Of Viruses and Weblogs

Posted in Library, Miscellaneous on April 6th 2005 by Randy Reichardt

:: Everything continues to move at a fast pace. Tonight I blew away Norton Internet Security 2005, despite having paid for a full year’s subscription. I’d grown tired of its increasing sluggishness, error messages, and for the past couple days, preventing me from connecting to my ISP. I replaced it with avast!, at the suggestion of Geoff. I’ve been running Microsoft AntiSpyware, which seems to function quite well as a firewall for now. The only thing I don’t like about avast! so far is that it unleashes a siren sound, followed by a woman’s voice saying, “Warning, there is a virus on your computer”; however, I could turn the sound off, but for now, I’m still learning how to use it.

:: I am pleased to report the publication of an article1 co-authored by your humble correspondent and the amazing Geoff Harder, my friend and colleague (on the other side of the wall in my office). The article, “Weblogs: Their Use and Application in Science and Technology Libraries“, briefly covers the history of blogs and considers how they can be put to good use in the science and technology library setting:

Weblogs, or blogs, emerged in the late 1990s on the Web, quickly becoming a new way to communicate ideas, opinions, resources and news. Since that time, the community of blogs has grown to encompass specific subject areas of study and research. This article briefly discusses the history and background of blogs, including blogging software. Literature searches suggest very little has been published on subject-specific blogs in scientific and technical publications. Applications in science and technology librarianship are discussed, including team and project management, reference work, current awareness, and the librarian as blog mentor for students.

Please note that my work e-mail address listed in the article and on the Haworth web site is incorrect, and should read randy.reichardt@ualberta.ca.

I’ve written or co-written a small number of articles in my professional life, but this is the first peer-reviewed article I’ve had published, which is a nice accomplishment, if I may be so bold.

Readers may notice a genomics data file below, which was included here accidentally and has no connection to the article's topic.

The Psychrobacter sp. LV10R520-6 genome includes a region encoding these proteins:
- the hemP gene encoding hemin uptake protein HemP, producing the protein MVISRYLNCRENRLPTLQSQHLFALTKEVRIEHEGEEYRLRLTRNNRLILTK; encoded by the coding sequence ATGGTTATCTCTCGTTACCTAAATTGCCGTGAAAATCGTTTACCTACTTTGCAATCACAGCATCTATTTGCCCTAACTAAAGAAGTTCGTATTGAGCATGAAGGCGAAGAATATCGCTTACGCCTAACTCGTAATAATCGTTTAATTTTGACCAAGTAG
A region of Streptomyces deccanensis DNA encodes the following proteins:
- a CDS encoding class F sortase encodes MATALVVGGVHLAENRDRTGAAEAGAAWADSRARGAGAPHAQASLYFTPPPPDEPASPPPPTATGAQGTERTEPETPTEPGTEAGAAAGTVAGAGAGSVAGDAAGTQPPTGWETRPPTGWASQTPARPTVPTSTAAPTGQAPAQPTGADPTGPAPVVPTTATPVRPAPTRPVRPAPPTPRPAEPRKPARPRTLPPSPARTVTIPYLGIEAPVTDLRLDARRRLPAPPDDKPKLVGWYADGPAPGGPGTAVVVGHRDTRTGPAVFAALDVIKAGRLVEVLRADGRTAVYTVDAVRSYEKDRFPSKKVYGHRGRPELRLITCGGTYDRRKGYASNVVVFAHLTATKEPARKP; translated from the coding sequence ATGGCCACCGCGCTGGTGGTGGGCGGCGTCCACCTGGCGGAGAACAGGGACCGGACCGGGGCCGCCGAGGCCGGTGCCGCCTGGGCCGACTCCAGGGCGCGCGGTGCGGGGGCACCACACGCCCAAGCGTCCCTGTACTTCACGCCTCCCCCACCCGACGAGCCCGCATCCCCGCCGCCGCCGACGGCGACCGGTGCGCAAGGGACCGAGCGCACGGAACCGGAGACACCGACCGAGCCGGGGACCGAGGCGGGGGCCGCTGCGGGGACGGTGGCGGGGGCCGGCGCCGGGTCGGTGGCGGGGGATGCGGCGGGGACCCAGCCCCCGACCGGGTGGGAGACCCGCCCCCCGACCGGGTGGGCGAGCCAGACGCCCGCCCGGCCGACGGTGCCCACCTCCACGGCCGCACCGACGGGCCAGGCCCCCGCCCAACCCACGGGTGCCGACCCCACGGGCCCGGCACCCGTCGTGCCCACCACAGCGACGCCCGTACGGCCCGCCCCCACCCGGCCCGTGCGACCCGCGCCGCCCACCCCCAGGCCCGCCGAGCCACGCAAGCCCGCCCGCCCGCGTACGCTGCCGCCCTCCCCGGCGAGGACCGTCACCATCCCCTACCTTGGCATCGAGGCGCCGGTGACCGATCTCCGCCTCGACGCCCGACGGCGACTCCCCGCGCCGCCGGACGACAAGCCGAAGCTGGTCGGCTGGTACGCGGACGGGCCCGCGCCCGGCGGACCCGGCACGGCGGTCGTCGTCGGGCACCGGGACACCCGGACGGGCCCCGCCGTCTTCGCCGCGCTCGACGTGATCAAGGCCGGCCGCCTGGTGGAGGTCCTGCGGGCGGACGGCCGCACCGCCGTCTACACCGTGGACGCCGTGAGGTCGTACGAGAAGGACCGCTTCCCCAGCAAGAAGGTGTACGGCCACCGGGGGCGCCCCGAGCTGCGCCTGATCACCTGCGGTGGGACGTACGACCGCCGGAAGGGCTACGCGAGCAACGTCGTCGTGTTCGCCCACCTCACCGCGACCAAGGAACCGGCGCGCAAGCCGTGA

1. Reichardt, Randy and Geoffrey Harder. 2005. “Weblogs: Their Use and Application in Science and Technology Libraries.” Science & Technology Libraries, 25(3), p105-116.

Update: The pdf version of the article is here.

My Annual Professional Library Conference Just Got Way More Intererestin

Posted in Library on March 22nd 2005 by Randy Reichardt

:: Word is out that President Bill Clinton has been added to the list of general session speakers at SLA in Toronto. From a post on SLA-ENG today:

This morning it was announced to the Board, that former President Bill Clinton recently agreed to be a general session speaker for the SLA Toronto meeting. He will speak on Wednesday morning , from 9:00 a.m. – 11:00 a.m. This is really exciting news! We wanted the conference planners to be among the first to hear. Promotional and PR Information is being developed and will be sent out as soon as we are able to the entire membership. We do not foresee this conflicting with any division programming, except as mentioned earlier, Wednesday morning sessions will now begin at 7:00 a.m.

RSS Column

Posted in Library on March 18th 2005 by Randy Reichardt

:: This is work-related, but I’ll share it with you anyway. The March/April 2005, v3 n1 issue of Ei Update is available for viewing, featuring updates on faceted searching and the forthcoming study: Role of Information in Innovation 2005. Ei is Engineering Information in Hoboken NJ, the company that produces the Compendex database, which indexes and abstracts the important engineering literature of the world. Some of you may remember the many trips I took to NYC between 1993 and 1998, all of which were to attend a committee meeting at Ei’s offices in Hoboken, followed by a few days of hanging out in Manhattan.

The Librarian’s Corner for this issue of the Update was written my your humble engineering librarian-type weblogger, and is called RSS: Moving Into the Mainstream.

More on Gormangate

Posted in Library on March 7th 2005 by Randy Reichardt

:: As my friend Tony Dalmyn noted, I didn’t include a link to Michael Gorman’s original column in the LA Times, Google and God’s Mind, in the previous post about his Library Journal column about blogs, so there it is. I mention this because I want to draw your attention to a new blog, Quædam cuiusdam by esteemed colleague Peter Binkley, Digital Initiatives Project Librarian at the University of Alberta, in which he offers an insightful, informed and educated response to Gorman’s take on the Google project. Peter works on Peel’s Prairie Provinces, a major digitization project to enhance and improve access to the history of the Canadian prairie provinces: